3c1d80a77075bb90153d16ca501db316124bb1fb
[blog.git] / _posts / 2007-12-29-ssh_triggers.html
1 ---
2 layout: post
3 title: SSH "triggers"
4 date: '2007-12-29 14:24:00 +0000'
5 mt_id: 115
6 blog_id: 1
7 post_id: 115
8 basename: ssh_triggers
9 categories:
10 - tech
11 ---
12
13 <p>
14 Following my <a href="http://blog.ganneff.de/blog/2007/12/15/using-a-ssh-jumphost.html">post
15 about SSH jumphosts,</a> I have another SSH feature to share with
16 you, which IMO isn't known or used enough.
17 </p>
18
19 <p>
20 Imagine you have some data on one host which gets regenerated every now
21 and then and you also need this data on other hosts too. There are
22 multiple ways to sync the data to other machines. You can
23 <ul>
24 <li>make them available via http/ftp and cron a wget run</li>
25 <li>use some rsync or ftp daemon on the target host(s) and write data to
26 them (brrrrr)</li>
27 <li>simply use limited SSH keys to signal the target host(s) when
28 there is something new to fetch</li>
29 </ul>
30 The problem of the first option is that you need to make the data
31 available via http/ftp, which needs an extra daemon to run. And then you
32 need to cron a script fetching it, which wastes resources if the data is
33 updated infrequently.
34 </p>
35
36 <p>
37 The problem of the second option is that you need some daemon available which
38 allows you to write to the host. Depending on what you chose that might
39 be with passwords transferred unencrypted. Or you aren't able to set it
40 up yourself, as you are not the admin of the machine.
41 </p>
42
43 <p>
44 So, lets take the third solution. Its safe to assume that SSH is
45 available on the hosts you login to (don't tell me you still use
46 telnet/rlogin on remote machines), so lets use SSH features. I assume
47 that usage of basic SSH public key authentication is known, if not you
48 first want to google for it and learn about that.
49 </p>
50
51 <p>
52 Using SSH keys to trigger actions on remote hosts is basically the same
53 as a login to the machine and manually running a command - except you
54 don't need to do it yourself, a script is doing it. Which leads to one
55 big difference for a "trigger" key compared to a "login" key: You <b>do not</b>
56 set a passphrase for that SSH key! As a consequence of that you use such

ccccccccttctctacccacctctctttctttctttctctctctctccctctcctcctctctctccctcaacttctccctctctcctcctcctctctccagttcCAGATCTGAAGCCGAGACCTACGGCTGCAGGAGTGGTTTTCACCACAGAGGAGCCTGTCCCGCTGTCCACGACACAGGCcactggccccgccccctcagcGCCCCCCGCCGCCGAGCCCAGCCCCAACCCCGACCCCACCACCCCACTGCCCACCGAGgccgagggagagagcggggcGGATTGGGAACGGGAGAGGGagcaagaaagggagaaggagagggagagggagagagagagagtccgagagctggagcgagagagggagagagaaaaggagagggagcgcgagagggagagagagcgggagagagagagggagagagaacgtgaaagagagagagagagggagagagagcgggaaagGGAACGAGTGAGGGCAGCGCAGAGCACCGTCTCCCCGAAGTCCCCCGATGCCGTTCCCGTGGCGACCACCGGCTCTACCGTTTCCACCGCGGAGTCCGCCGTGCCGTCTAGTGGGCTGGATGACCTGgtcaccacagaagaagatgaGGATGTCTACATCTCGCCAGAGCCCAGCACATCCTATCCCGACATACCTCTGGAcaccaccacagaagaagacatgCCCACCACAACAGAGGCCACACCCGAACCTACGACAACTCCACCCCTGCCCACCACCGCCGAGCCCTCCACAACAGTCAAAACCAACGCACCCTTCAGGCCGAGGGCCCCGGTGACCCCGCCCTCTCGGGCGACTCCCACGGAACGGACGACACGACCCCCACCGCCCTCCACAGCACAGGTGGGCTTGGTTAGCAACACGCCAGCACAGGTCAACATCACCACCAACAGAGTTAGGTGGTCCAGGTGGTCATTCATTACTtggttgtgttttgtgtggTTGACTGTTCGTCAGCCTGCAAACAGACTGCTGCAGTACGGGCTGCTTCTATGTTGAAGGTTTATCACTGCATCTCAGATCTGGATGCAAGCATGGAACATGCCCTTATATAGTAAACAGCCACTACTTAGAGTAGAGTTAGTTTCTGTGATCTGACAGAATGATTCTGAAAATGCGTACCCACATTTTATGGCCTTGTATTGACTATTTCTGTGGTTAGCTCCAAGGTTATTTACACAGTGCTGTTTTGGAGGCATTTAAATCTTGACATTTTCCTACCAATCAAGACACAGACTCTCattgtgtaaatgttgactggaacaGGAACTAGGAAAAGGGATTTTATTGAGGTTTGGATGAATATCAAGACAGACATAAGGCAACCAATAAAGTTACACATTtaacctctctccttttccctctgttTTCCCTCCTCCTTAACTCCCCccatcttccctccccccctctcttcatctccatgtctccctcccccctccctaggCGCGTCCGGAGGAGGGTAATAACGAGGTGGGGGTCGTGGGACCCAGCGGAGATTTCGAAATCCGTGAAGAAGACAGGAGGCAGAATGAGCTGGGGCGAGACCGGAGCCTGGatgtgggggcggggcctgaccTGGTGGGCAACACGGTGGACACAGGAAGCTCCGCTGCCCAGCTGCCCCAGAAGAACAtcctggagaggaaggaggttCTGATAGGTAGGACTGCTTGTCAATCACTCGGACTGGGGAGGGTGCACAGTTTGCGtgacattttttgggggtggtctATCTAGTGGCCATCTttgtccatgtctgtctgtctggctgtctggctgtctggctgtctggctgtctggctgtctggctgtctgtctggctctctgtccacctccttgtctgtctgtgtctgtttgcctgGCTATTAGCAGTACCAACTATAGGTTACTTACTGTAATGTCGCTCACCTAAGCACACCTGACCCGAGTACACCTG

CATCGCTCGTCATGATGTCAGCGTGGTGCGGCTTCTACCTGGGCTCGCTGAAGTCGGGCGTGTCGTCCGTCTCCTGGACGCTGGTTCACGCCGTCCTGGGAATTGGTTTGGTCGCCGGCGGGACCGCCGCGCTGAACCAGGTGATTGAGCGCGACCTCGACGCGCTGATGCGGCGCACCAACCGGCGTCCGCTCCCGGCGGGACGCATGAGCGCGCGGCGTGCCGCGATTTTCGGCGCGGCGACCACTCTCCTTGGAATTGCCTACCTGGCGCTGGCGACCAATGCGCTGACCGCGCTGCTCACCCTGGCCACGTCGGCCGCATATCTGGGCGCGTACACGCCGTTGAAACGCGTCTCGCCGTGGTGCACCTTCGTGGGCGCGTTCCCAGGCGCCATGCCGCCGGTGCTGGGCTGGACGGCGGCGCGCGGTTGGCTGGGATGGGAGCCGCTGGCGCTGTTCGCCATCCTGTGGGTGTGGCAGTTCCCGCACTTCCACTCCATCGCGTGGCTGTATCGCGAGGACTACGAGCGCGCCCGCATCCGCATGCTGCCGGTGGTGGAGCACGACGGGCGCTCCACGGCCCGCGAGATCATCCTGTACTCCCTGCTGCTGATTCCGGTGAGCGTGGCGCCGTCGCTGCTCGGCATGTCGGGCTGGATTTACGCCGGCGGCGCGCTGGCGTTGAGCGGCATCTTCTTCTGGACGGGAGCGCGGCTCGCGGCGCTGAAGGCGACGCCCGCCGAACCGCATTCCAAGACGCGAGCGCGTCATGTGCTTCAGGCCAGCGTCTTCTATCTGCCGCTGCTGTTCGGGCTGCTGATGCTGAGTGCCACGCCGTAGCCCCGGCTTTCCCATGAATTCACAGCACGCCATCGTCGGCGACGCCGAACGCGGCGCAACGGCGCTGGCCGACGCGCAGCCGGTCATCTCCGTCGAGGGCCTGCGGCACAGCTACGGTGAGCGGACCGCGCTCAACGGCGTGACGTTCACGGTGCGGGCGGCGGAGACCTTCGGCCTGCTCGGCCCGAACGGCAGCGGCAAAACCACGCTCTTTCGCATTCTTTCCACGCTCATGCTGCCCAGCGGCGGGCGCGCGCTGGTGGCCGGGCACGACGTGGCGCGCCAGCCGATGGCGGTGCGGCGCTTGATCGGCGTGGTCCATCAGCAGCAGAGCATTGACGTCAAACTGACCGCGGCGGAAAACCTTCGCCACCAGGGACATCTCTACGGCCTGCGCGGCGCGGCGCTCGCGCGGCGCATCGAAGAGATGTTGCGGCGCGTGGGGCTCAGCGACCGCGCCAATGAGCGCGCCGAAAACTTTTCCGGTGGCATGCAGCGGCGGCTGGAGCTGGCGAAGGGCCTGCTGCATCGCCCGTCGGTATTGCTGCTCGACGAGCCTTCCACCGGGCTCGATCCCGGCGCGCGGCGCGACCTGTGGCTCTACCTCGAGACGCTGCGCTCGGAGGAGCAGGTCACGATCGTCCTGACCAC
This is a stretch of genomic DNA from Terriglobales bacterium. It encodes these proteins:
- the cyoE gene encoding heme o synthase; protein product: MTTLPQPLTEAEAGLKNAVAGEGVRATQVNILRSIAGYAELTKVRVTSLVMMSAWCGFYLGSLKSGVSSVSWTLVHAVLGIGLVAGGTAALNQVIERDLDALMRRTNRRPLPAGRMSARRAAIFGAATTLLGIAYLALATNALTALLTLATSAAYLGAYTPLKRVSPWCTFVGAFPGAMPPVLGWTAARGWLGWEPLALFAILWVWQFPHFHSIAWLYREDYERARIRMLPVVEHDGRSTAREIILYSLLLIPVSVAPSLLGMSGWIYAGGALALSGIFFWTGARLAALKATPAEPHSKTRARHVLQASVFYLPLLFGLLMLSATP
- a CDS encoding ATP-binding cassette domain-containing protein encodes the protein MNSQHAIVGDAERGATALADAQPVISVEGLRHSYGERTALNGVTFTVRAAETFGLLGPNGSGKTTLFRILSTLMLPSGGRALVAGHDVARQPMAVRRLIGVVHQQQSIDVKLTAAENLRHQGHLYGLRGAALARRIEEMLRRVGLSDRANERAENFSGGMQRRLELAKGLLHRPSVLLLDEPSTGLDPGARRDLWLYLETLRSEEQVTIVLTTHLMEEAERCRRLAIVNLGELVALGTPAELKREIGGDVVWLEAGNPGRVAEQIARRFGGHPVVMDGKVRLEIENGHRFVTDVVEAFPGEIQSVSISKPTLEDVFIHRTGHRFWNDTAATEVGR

57 a key <b>only for exactly one</b> purpose, nothing else. Generate a new key for
58 another trigger. <b>Never, ever, use such a passphrase-less SSH key for normal
59 logins to other machines</b>...
60 </p>
61
62 <p>
63 Having generated a passphrase-less key on host a (let it have IP
64 1.2.3.4) we copy the .pub file over to the target host b and put it into
65 the authorized_keys file (usually in ~/.ssh/). The difference to normal
66 login keys is the large line of options we put in front of it:
67 </p>
68
69 <pre>
70 command="rsync --server -vlHogDtprz --delete --delete-after --ignore-errors . /org/backup/something",no-port-forwarding,no-X11-forwarding,no-agent-forwarding,from="1.2.3.4" ssh-key-here
71 </pre>
72
73 <p>
74 or
75 </p>
76
77 <pre>
78 command="/var/mirror/ftpsync &",no-port-forwarding,no-X11-forwarding,no-agent-forwarding,no-pty,from="1.2.3.4" ssh-key-here
79 </pre>
80
81 <p>
82 Both commands allow to use the SSH key from host a with its IP 1.2.3.4
83 and will run the command thats defined here. No matter what command or
84 options are are specified on the commandline on host a, host b will only
85 do the above. There wont be any port, X11 or agent forwarding and due to
86 the forced command there also wont ever open a shell.
87 </p>
88
89 <p>
90 With the first command we trigger the remote hosts rsync to write the
91 data we send into that path, using the given options. Of course that
92 means we send data using rsync from our host. The SSH connection stays
93 available for the whole time the command runs.
94 </p>
95
96 <p>
97 The second command instead runs the given binary, a shell script in this
98 case, in background. As we also forbid tty allocation the SSH connection
99 is closed right after the script is started. To avoid DOSing the remote
100 machine such a script should have some kind of lockfile check and abort
101 if a second copy is already running.
102 </p>
103
104 <p>
105 SSH also allows to use such limited SSH keys for the root user, while
106 disallowing normal root logins: Change <i>PermitRootLogin</i> in sshd_config
107 from <i>no</i> to <i>forced-commands-only</i> and you wont be able to
108 login to the remote host as root but you can trigger actions that should
109 be run as root.
110 </p>
111
112 <p>
113 If you want to know what else you can do using options specified in the
114 authorized_keys file then read its man-page, it has some details how you
115 can use it to limit port forward requests, use more than just one IP in
116 the from= parameter, ...
117 </p>
118
119 <p>
120 Some users of the above way of automating tasks on remote machines are
121 <ul>
122 <li>The Debian mirror network. About all tier-1/2 mirrors are pushed
123 using the described technique, making updates to Debian available as
124 soon as possible.</li>
125
126 <p>
127 <li>da-backup, the Debian Admin Backup tool, used by Debian and
128 DebConf to backup their hosts to central backup servers.</li>
129
130 <p>
131 <li><a href="http://packages.debian.org/">packages.debian.org</a>
132 updates his data way faster than in the past, thanks to this.</li>
133
134 <p>
135 <li>Possibly many many more, its a useful feature.</li>
136 </ul>